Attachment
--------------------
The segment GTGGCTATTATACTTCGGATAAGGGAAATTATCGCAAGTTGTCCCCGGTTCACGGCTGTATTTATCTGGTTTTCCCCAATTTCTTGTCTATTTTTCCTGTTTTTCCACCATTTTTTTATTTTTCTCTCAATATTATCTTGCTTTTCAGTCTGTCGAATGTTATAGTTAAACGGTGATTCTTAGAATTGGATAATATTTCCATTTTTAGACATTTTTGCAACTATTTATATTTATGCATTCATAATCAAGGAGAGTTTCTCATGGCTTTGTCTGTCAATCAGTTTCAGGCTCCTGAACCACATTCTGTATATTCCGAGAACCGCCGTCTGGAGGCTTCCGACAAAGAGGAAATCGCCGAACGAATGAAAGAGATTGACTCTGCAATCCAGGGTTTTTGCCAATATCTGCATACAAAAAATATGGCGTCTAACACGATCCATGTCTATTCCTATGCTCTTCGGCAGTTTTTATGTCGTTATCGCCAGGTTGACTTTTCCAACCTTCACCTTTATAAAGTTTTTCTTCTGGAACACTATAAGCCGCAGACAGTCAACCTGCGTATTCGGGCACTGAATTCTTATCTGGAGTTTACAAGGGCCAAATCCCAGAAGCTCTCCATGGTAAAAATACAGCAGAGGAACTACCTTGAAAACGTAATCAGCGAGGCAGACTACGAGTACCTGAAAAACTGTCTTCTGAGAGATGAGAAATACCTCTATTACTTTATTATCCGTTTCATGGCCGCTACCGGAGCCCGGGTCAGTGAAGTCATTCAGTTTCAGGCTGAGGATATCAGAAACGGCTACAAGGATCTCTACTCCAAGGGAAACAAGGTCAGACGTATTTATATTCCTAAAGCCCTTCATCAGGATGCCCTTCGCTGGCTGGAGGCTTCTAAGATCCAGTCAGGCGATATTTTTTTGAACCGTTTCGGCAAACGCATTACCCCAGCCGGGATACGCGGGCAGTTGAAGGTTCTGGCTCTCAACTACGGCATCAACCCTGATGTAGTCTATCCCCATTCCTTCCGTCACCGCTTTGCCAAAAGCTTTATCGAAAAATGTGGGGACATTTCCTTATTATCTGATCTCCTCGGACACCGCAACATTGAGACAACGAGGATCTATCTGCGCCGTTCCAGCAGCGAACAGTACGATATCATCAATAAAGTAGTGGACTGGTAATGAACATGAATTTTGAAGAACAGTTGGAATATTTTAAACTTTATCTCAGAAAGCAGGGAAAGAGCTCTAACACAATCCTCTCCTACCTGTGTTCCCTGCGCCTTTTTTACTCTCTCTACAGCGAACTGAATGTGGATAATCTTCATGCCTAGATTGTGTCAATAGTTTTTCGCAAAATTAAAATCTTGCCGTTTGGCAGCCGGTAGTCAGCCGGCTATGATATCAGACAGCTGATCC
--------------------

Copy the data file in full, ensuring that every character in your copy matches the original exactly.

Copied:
The segment GTGGCTATTATACTTCGGATAAGGGAAATTATCGCAAGTTGTCCCCGGTTCACGGCTGTATTTATCTGGTTTTCCCCAATTTCTTGTCTATTTTTCCTGTTTTTCCACCATTTTTTTATTTTTCTCTCAATATTATCTTGCTTTTCAGTCTGTCGAATGTTATAGTTAAACGGTGATTCTTAGAATTGGATAATATTTCCATTTTTAGACATTTTTGCAACTATTTATATTTATGCATTCATAATCAAGGAGAGTTTCTCATGGCTTTGTCTGTCAATCAGTTTCAGGCTCCTGAACCACATTCTGTATATTCCGAGAACCGCCGTCTGGAGGCTTCCGACAAAGAGGAAATCGCCGAACGAATGAAAGAGATTGACTCTGCAATCCAGGGTTTTTGCCAATATCTGCATACAAAAAATATGGCGTCTAACACGATCCATGTCTATTCCTATGCTCTTCGGCAGTTTTTATGTCGTTATCGCCAGGTTGACTTTTCCAACCTTCACCTTTATAAAGTTTTTCTTCTGGAACACTATAAGCCGCAGACAGTCAACCTGCGTATTCGGGCACTGAATTCTTATCTGGAGTTTACAAGGGCCAAATCCCAGAAGCTCTCCATGGTAAAAATACAGCAGAGGAACTACCTTGAAAACGTAATCAGCGAGGCAGACTACGAGTACCTGAAAAACTGTCTTCTGAGAGATGAGAAATACCTCTATTACTTTATTATCCGTTTCATGGCCGCTACCGGAGCCCGGGTCAGTGAAGTCATTCAGTTTCAGGCTGAGGATATCAGAAACGGCTACAAGGATCTCTACTCCAAGGGAAACAAGGTCAGACGTATTTATATTCCTAAAGCCCTTCATCAGGATGCCCTTCGCTGGCTGGAGGCTTCTAAGATCCAGTCAGGCGATATTTTTTTGAACCGTTTCGGCAAACGCATTACCCCAGCCGGGATACGCGGGCAGTTGAAGGTTCTGGCTCTCAACTACGGCATCAACCCTGATGTAGTCTATCCCCATTCCTTCCGTCACCGCTTTGCCAAAAGCTTTATCGAAAAATGTGGGGACATTTCCTTATTATCTGATCTCCTCGGACACCGCAACATTGAGACAACGAGGATCTATCTGCGCCGTTCCAGCAGCGAACAGTACGATATCATCAATAAAGTAGTGGACTGGTAATGAACATGAATTTTGAAGAACAGTTGGAATATTTTAAACTTTATCTCAGAAAGCAGGGAAAGAGCTCTAACACAATCCTCTCCTACCTGTGTTCCCTGCGCCTTTTTTACTCTCTCTACAGCGAACTGAATGTGGATAATCTTCATGCCTAGATTGTGTCAATAGTTTTTCGCAAAATTAAAATCTTGCCGTTTGGCAGCCGGTAGTCAGCCGGCTATGATATCAGACAGCTGATCC